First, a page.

Review: Schenwar, Maya (2014), Locked down, locked out: Why prison doesn't work and how we can do better. San Francisco, CA: Berrett-Koehler.
Maya Schenwar is a writer and editor who made prisons and justice models her "beat" when her sister kept getting locked up, held for a period in a sort of social cryogenesis, spit out, and without any change in her coping abilities, cycled straight back in. It was all related to drugs, not to violence, and Maya began to question the entire justice system. This book is the culmination of years of researching and writing about the justice system in America.
Schenwar's exploration over time has included many friendships with inmates and former inmates, and family members of inmates. The first part of her book is an examination of the problems of the entire prison system, the rippling effects through families and communities, and the general failure of law enforcement to seriously address the overwhelming connection to what scholars in my field of Peace and Conflict Studies call structural violence. In other words, the drivers to incarceration that exist outside the inmate herself--poverty, racism, unemployment, drug laws, proliferation of weaponry, gentrification, failing schools, and a shredded social safety net.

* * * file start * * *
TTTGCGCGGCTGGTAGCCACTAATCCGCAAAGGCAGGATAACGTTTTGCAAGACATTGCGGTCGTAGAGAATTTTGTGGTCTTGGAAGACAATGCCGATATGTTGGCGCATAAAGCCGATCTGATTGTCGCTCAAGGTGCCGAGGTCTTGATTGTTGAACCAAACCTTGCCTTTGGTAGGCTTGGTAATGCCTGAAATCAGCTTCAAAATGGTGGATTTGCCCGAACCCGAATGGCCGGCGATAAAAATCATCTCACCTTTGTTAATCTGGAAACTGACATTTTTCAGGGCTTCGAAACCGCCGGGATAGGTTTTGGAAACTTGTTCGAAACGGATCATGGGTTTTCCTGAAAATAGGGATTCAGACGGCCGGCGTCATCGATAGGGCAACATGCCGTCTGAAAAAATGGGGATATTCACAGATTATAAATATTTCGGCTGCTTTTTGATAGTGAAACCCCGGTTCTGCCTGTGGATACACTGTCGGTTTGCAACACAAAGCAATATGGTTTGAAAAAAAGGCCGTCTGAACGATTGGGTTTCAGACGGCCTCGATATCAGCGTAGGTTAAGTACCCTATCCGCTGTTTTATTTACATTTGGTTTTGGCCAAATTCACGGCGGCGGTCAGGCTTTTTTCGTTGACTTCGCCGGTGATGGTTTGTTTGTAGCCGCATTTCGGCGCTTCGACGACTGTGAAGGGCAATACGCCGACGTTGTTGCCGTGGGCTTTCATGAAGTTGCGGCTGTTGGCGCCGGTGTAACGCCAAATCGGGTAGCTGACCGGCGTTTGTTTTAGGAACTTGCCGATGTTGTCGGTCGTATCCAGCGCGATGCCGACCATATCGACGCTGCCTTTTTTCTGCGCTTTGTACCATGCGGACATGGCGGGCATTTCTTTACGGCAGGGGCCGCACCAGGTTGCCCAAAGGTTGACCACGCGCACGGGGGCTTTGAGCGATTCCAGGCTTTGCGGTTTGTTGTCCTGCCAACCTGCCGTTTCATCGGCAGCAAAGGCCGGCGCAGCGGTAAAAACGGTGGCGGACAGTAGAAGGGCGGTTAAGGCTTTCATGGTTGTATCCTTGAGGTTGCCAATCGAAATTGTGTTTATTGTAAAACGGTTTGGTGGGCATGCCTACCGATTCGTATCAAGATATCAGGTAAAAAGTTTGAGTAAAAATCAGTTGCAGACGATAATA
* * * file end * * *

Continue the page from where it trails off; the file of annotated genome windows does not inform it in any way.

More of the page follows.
For those (such as I) familiar with prisons and jails, her recounting of visits, of interviews, of her penpal relationships, all ring of pure authenticity. She sugarcoats nothing--not the inmates themselves, their families, their neighborhoods, and certainly not the penal institutions that warehouse vast numbers of Americans, especially people of color, and that tend to produce recidivists.
Just when we are beaten down by the enormity of the problems, in the final quarter of her book, Schenwar begins to produce evidence of pieces of transformative solutions, a few from within institutions but most of them are initiatives from the nongovernmental sector of our society.
She looks at a peace room in a dangerous school prone to outbreaks of violence and how that peace room has changed the school culture and draws students to the peace room before violence erupts, not just as a mop-up subsequent to violence.
She spends time in a cafe that works with young people to keep them out of trouble and learning conflict transformation skills.
She interviews many people who are at the innovative edge of alternatives to violent policing and caged incarceration. This is the part of the book I found most intriguing and directly valuable. It begins to help the reader get past the "OK, prisons are a problem but what do you do about all those who need to be kept from harming others?"
I finished her book with the mental fantasy image of a map of the US with little peace flags where these sorts of initiatives are working on a piece of this vast problem. I want to see those peace flags cover the country and connect in ways that obviate the need for most, if not all, prison walls. Perhaps there will always be a need to keep some people locked away from little girls or other vulnerable humans, but none of those places should be retributive; transformative justice is how we can truly generate hope for the freedom of all of us.